How Basinger Makes Use of Quotations
Basinger explains in her theory that while William Faulkner was writing “A Rose for Emily,” he did not put much thought on telling his audience what the sexual orientation of his main characters, Emily and Homer, was (Basinger, 2019). Basinger aims at illustrating how Faulkner executed this, using quotes from the book. For instance, she illustrates that the author uses the word “we” to form a collective narration. She also uses quotes to illustrate a difference in the turn of events. Therefore, she has effectively made use of quotes in her thesis to bring forth her point.
New Quote 1
“Just as if a man–any man–could keep a kitchen properly,” the ladies said” (Faulkner, 2019). This quote explains how ladies feel that men cannot keep the kitchen area clean.
I would use this quote because it illustrates how women have come to accept their assigned gender roles. This quote agrees with Basinger’s claim that the author did not associate any gender identification with his main characters. Although women are known as clean creatures, Faulkner does not portray Emily as feminine by stating that her house had started smelling bad.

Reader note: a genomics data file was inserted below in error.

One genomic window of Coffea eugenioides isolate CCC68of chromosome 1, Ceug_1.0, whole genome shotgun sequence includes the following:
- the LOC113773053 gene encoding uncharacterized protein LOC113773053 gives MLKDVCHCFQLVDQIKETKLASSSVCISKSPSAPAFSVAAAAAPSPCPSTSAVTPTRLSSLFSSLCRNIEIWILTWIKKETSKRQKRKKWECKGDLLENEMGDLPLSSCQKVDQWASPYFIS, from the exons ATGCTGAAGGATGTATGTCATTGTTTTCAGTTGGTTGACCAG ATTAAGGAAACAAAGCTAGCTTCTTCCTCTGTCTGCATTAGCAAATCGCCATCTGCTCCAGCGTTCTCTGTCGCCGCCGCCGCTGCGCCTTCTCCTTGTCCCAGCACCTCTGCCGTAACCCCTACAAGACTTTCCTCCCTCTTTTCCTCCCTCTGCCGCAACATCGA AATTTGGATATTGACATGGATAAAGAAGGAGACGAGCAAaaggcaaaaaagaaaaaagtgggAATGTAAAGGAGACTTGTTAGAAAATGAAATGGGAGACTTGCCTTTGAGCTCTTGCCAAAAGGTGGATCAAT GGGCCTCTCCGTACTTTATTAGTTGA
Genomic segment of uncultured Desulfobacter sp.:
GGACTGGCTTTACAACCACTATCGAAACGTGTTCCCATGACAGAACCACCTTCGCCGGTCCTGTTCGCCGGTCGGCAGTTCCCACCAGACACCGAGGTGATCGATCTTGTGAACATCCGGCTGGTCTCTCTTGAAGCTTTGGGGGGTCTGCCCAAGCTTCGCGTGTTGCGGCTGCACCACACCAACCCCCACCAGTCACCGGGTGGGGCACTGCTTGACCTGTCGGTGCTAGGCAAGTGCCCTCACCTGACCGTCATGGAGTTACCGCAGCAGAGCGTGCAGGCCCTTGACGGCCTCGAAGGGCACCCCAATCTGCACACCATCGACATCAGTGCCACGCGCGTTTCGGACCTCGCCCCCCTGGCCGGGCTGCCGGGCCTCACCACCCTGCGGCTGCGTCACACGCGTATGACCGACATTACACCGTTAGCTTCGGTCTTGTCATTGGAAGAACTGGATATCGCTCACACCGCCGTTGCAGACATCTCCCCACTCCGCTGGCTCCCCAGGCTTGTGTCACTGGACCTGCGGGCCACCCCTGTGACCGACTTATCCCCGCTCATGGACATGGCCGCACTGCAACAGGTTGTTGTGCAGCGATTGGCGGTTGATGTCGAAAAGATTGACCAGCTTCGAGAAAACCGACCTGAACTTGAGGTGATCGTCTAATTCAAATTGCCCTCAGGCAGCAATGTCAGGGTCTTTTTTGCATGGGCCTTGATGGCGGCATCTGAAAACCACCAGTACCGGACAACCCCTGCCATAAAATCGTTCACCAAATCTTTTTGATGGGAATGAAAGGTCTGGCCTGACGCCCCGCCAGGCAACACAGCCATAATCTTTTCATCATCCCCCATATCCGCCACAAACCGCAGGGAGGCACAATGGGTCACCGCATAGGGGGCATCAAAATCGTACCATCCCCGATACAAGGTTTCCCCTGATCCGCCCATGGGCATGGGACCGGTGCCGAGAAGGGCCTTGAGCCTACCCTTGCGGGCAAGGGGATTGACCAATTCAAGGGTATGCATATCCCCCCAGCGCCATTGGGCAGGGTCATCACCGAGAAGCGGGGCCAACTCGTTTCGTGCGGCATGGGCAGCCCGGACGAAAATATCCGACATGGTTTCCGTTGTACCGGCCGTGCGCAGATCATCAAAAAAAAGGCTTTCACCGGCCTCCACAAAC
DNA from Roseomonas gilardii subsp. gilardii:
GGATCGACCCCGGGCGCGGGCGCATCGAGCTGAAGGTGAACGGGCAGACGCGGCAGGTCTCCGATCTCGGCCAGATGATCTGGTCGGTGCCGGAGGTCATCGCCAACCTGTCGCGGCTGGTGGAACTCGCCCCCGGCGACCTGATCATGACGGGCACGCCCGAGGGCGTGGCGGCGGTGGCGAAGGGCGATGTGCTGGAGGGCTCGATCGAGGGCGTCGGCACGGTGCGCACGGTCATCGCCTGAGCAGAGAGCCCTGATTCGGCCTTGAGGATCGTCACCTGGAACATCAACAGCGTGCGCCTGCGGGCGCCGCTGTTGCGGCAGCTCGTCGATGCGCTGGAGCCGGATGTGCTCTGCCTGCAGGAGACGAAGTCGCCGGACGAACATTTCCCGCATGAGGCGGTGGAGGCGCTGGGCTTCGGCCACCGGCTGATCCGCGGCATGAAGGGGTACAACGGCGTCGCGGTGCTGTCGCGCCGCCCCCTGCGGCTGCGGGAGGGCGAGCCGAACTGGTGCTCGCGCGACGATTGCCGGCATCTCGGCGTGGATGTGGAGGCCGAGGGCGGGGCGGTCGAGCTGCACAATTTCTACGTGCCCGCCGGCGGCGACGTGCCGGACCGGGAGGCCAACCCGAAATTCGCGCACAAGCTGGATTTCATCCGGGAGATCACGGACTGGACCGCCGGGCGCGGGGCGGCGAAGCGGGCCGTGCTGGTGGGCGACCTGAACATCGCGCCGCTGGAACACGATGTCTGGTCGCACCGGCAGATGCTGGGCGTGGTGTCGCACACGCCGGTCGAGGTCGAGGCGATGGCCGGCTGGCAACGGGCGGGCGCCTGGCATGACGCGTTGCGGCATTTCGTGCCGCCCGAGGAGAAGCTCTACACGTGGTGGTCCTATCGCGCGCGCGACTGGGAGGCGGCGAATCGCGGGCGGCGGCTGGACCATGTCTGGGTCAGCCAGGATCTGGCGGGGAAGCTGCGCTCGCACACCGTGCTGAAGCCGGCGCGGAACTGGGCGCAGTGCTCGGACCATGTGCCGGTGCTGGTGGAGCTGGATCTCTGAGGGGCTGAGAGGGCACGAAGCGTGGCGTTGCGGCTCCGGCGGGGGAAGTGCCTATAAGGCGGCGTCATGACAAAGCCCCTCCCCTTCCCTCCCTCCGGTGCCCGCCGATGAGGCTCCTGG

New Quote 2
“… a short time after her sweetheart–the one we believed would marry her –had deserted her” (Faulkner, 2019). This quote gives a possible explanation of why Emily suddenly disappeared.
I would use this quote to illustrate that although Emily was in love, Faulkner does not explicitly tell the reader whether the lover was a man or a woman. I would use the quote to support Basinger’s claim that the author does not tell the sexual orientation of the characters. It is easy to connect the above quote to this claim since we are not informed of the lover’s gender.
New Quote 3
“Miss Emily just stared at him, her head tilted back in order to look him eye for eye, until he looked away…” (Faulkner, 2019). This text shows the determination of Emily to get the poison.
I would use this quote to illustrate that Emily showed no fear before the druggist regardless of her frail nature. The reason for using this quote is because it supports Basinger’s thesis. Women are sometimes referred to as shy, but Faulkner made Emily male-like by saying that she stared so hard at the druggist that he had to turn away.
Basinger, B. (2019). “Tension, Contradiction, and Ambiguity: Gender Roles in: ‘A Rose for Emily’.”
Faulkner, W. (2019). “A Rose for Emily.” Retrieved from